Nailing the Landing: The Likelihood of Moving from Intern to Employee


Ah, summer. Long days by the pool. Endless iced coffees. Not a care in the world except figuring out your career trajectory and adult life.

More and more, summer is about landing an internship and figuring out your next steps. For some, an internship is a key learning opportunity, meant to broaden horizons or round out resumes. But for most, it’s a direct line to a full-time, post-graduation job offer. It’s the beginning of your career.

For the most part, companies hire interns to build out their talent pipeline. They invest significant time and resources into each intern with the hopes that you’ll bring that knowledge to the post-graduate table and become a permanent member of their team. To put things in context, in 2018, 59 percent of interns were offered a full-time position and 77.3 percent accepted an offer, for a conversion rate of 45.6 percent (as per NACE’s 2018 Internship and Co-op Survey Report).

So, whether you’re planning a summer internship or a school-year one (and we think you’d be wise to consider that second option), you want to really make it count. We sat down and crunched the numbers; here are the top companies, broken down by industry, to intern at if you want to leave with a full-time job.

Bar chart comparing likelihood of converting from intern to full-time employee across industries

Chegg data model

To start, if you really want to get hired post-internship, the industries with the highest intern-to-hire conversion rate are accounting, insurance, and retail. In our analysis, Macy’s took the number one spot, hiring a whopping nine out of ten interns, while high-end retailer Nordstrom also cracked our top five. On the accounting side of things, PwC, known for its prolific (and competitive) internship program, took second place, closely followed by Deloitte in fourth place. Insurance company State Farm came in at number three, while competitor Liberty Mutual Insurance took spot number ten. Rounding out the top ten companies, in order, were McKinsey & Company, Dow, J.P. Morgan, and PepsiCo.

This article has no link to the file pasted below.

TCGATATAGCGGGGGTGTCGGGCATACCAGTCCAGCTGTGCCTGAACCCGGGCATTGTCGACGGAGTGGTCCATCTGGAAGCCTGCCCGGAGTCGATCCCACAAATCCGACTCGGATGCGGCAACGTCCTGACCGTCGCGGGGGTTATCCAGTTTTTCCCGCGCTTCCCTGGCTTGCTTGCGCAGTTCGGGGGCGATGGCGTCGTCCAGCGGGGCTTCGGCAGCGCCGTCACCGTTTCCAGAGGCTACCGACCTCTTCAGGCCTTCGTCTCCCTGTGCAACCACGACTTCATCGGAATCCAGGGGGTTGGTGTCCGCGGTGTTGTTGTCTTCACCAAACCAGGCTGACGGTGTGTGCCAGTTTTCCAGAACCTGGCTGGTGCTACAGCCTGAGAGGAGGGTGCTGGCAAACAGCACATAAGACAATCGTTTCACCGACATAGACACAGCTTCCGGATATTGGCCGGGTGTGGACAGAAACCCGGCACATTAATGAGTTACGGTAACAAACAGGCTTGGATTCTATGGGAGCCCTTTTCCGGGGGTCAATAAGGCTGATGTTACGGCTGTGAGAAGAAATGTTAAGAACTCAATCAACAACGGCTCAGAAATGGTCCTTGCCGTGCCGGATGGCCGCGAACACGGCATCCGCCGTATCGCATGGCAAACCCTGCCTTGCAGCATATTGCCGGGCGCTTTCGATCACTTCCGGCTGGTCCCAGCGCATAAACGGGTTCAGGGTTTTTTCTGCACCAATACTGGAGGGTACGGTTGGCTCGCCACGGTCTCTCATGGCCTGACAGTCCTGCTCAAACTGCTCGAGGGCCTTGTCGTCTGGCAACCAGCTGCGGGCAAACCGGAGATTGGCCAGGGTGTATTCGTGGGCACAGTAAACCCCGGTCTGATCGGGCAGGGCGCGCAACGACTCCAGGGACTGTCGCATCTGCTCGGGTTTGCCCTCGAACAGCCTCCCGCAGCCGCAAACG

While only two of the Big Four accounting firms made our top ten, KPMG and EY weren’t far behind; both are good bets if you want a full-time offer. If you’re interested in aerospace and defense, Boeing and Northrop Grumman are your best bets, while those who like the wheeling-and-dealing automotive industry should consider internships at General Motors or Ford Motor Company. In addition to J.P. Morgan’s strong intern-to-hire track record, most banking and finance firms have a generally high rate of conversion, so interning at Capital One, Quicken Loans, or BlackRock is a salient move. Within the health care and pharmaceutical sector, Kaiser Permanente and Genetech were most likely to hire their innovative interns. Other companies that are extremely likely to take you from intern to employee include Kohl’s, Cummins, Sherwin-Williams, Unilever, and GE. One surprise showing was the Department of Veteran Affairs—the rare federal agency apt to hire interns.

You might be wondering where the headline-catching tech sector lands on this list. The prominent industry doesn’t lend itself to the highest conversion rate, but you can increase your odds of a snazzy tech job by interning at Salesforce or Dell.

Any internship will provide a line item on your resume, and most will give you some valuable experience, but the best ones will serve as the first rung on your career ladder. So, if you’re looking to get a jump start, start applying here. If you get an internship at any of these companies—and don’t spill coffee on the CEO—you could be walking away with a shiny offer letter.